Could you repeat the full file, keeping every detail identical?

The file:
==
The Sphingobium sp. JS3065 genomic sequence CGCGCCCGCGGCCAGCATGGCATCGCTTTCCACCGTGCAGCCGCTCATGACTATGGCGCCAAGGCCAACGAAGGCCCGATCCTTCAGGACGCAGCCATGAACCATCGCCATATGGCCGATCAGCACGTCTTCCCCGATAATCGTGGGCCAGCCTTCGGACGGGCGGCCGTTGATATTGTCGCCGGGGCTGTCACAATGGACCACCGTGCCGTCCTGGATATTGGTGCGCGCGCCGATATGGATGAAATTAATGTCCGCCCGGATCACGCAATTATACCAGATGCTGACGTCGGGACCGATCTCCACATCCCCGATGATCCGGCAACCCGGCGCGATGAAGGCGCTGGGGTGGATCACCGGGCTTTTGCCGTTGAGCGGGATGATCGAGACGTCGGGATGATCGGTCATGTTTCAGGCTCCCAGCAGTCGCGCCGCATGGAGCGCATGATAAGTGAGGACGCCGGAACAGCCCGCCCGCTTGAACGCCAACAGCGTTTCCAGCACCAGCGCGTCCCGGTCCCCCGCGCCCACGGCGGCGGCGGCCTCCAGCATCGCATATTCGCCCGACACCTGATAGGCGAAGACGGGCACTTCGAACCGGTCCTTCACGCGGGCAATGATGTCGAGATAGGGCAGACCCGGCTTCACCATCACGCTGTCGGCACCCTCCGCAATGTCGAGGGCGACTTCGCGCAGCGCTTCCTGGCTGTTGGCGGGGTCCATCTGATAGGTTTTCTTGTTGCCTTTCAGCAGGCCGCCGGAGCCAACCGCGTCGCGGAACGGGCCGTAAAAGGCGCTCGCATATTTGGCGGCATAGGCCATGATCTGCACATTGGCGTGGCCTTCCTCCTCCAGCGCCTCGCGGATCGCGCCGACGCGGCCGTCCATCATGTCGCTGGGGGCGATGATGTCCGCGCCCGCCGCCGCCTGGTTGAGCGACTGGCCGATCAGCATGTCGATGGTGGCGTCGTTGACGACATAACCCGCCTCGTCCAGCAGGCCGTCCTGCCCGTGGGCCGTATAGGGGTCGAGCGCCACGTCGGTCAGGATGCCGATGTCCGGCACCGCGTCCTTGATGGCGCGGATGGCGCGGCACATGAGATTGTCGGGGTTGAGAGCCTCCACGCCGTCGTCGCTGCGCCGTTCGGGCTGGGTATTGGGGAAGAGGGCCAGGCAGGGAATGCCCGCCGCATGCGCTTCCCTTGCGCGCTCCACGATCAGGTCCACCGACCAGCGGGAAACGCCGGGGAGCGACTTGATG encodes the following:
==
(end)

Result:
The Sphingobium sp. JS3065 genomic sequence CGCGCCCGCGGCCAGCATGGCATCGCTTTCCACCGTGCAGCCGCTCATGACTATGGCGCCAAGGCCAACGAAGGCCCGATCCTTCAGGACGCAGCCATGAACCATCGCCATATGGCCGATCAGCACGTCTTCCCCGATAATCGTGGGCCAGCCTTCGGACGGGCGGCCGTTGATATTGTCGCCGGGGCTGTCACAATGGACCACCGTGCCGTCCTGGATATTGGTGCGCGCGCCGATATGGATGAAATTAATGTCCGCCCGGATCACGCAATTATACCAGATGCTGACGTCGGGACCGATCTCCACATCCCCGATGATCCGGCAACCCGGCGCGATGAAGGCGCTGGGGTGGATCACCGGGCTTTTGCCGTTGAGCGGGATGATCGAGACGTCGGGATGATCGGTCATGTTTCAGGCTCCCAGCAGTCGCGCCGCATGGAGCGCATGATAAGTGAGGACGCCGGAACAGCCCGCCCGCTTGAACGCCAACAGCGTTTCCAGCACCAGCGCGTCCCGGTCCCCCGCGCCCACGGCGGCGGCGGCCTCCAGCATCGCATATTCGCCCGACACCTGATAGGCGAAGACGGGCACTTCGAACCGGTCCTTCACGCGGGCAATGATGTCGAGATAGGGCAGACCCGGCTTCACCATCACGCTGTCGGCACCCTCCGCAATGTCGAGGGCGACTTCGCGCAGCGCTTCCTGGCTGTTGGCGGGGTCCATCTGATAGGTTTTCTTGTTGCCTTTCAGCAGGCCGCCGGAGCCAACCGCGTCGCGGAACGGGCCGTAAAAGGCGCTCGCATATTTGGCGGCATAGGCCATGATCTGCACATTGGCGTGGCCTTCCTCCTCCAGCGCCTCGCGGATCGCGCCGACGCGGCCGTCCATCATGTCGCTGGGGGCGATGATGTCCGCGCCCGCCGCCGCCTGGTTGAGCGACTGGCCGATCAGCATGTCGATGGTGGCGTCGTTGACGACATAACCCGCCTCGTCCAGCAGGCCGTCCTGCCCGTGGGCCGTATAGGGGTCGAGCGCCACGTCGGTCAGGATGCCGATGTCCGGCACCGCGTCCTTGATGGCGCGGATGGCGCGGCACATGAGATTGTCGGGGTTGAGAGCCTCCACGCCGTCGTCGCTGCGCCGTTCGGGCTGGGTATTGGGGAAGAGGGCCAGGCAGGGAATGCCCGCCGCATGCGCTTCCCTTGCGCGCTCCACGATCAGGTCCACCGACCAGCGGGAAACGCCGGGGAGCGACTTGATG encodes the following: